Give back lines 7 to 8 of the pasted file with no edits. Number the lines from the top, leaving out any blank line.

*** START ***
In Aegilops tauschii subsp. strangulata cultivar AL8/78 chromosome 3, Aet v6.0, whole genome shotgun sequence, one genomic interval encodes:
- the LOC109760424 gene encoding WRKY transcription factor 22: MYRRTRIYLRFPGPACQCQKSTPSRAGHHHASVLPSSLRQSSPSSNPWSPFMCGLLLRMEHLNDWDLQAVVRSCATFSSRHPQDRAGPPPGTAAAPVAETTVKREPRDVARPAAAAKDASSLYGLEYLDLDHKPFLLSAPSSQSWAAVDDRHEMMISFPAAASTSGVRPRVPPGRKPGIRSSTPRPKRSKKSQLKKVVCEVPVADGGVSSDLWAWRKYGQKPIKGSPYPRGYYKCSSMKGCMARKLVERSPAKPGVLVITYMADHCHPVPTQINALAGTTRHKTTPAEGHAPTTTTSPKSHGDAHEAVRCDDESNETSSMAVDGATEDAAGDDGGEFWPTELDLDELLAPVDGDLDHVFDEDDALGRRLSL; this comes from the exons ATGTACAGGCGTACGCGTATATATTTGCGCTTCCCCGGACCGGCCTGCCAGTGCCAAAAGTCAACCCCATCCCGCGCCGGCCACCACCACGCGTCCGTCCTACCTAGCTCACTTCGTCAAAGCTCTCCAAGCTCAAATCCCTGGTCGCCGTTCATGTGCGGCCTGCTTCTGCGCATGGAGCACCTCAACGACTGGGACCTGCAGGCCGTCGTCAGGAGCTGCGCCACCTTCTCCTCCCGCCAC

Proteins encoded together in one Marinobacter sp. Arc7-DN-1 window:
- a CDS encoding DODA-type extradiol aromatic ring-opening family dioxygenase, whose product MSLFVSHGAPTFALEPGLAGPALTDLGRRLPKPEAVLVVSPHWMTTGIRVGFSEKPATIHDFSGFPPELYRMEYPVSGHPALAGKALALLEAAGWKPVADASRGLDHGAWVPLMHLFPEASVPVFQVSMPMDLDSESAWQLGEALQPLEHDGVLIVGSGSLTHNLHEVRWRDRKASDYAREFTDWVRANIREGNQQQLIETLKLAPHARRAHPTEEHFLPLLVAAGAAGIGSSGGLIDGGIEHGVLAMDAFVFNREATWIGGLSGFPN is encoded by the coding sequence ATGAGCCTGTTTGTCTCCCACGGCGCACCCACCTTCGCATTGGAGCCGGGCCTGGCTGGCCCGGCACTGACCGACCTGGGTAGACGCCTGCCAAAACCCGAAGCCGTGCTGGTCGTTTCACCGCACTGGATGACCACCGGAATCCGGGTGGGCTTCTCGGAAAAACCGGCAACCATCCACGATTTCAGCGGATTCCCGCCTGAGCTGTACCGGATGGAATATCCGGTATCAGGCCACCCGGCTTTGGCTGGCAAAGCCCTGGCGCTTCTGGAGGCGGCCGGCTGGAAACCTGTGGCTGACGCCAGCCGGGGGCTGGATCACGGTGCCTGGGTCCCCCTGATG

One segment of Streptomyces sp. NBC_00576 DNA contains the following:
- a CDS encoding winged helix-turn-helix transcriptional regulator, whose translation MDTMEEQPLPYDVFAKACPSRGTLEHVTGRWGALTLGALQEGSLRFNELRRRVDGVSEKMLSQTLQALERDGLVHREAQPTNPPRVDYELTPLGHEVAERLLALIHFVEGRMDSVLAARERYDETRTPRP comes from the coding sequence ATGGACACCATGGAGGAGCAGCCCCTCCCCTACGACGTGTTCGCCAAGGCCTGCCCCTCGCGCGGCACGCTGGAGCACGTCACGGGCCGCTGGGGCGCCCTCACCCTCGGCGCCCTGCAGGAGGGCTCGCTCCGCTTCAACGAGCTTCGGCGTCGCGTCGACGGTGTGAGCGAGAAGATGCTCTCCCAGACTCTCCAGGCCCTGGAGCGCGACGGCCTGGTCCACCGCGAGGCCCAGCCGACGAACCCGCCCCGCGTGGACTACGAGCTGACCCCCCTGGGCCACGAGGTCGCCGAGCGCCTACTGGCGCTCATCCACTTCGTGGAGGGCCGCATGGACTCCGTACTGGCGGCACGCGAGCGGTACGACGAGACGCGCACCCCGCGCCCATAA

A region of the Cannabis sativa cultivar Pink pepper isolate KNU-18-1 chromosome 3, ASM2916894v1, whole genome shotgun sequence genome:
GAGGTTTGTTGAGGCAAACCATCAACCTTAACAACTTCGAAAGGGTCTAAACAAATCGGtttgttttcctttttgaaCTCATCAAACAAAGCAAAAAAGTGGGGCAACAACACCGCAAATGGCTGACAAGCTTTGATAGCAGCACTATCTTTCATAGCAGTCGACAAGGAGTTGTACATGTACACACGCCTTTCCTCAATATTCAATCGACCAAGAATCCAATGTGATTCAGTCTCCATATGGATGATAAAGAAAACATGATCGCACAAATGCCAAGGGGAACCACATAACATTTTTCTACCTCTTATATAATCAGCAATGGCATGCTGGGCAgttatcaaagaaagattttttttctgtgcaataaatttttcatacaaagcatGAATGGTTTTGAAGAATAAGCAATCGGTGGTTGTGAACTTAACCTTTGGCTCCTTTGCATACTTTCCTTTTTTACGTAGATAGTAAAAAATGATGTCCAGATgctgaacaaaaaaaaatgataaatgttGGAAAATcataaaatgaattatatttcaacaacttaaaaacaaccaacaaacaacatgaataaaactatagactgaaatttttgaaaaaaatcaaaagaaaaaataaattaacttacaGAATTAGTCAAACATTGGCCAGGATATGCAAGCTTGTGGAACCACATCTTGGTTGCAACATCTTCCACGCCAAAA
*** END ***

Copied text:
A region of the Cannabis sativa cultivar Pink pepper isolate KNU-18-1 chromosome 3, ASM2916894v1, whole genome shotgun sequence genome:
GAGGTTTGTTGAGGCAAACCATCAACCTTAACAACTTCGAAAGGGTCTAAACAAATCGGtttgttttcctttttgaaCTCATCAAACAAAGCAAAAAAGTGGGGCAACAACACCGCAAATGGCTGACAAGCTTTGATAGCAGCACTATCTTTCATAGCAGTCGACAAGGAGTTGTACATGTACACACGCCTTTCCTCAATATTCAATCGACCAAGAATCCAATGTGATTCAGTCTCCATATGGATGATAAAGAAAACATGATCGCACAAATGCCAAGGGGAACCACATAACATTTTTCTACCTCTTATATAATCAGCAATGGCATGCTGGGCAgttatcaaagaaagattttttttctgtgcaataaatttttcatacaaagcatGAATGGTTTTGAAGAATAAGCAATCGGTGGTTGTGAACTTAACCTTTGGCTCCTTTGCATACTTTCCTTTTTTACGTAGATAGTAAAAAATGATGTCCAGATgctgaacaaaaaaaaatgataaatgttGGAAAATcataaaatgaattatatttcaacaacttaaaaacaaccaacaaacaacatgaataaaactatagactgaaatttttgaaaaaaatcaaaagaaaaaataaattaacttacaGAATTAGTCAAACATTGGCCAGGATATGCAAGCTTGTGGAACCACATCTTGGTTGCAACATCTTCCACGCCAAAA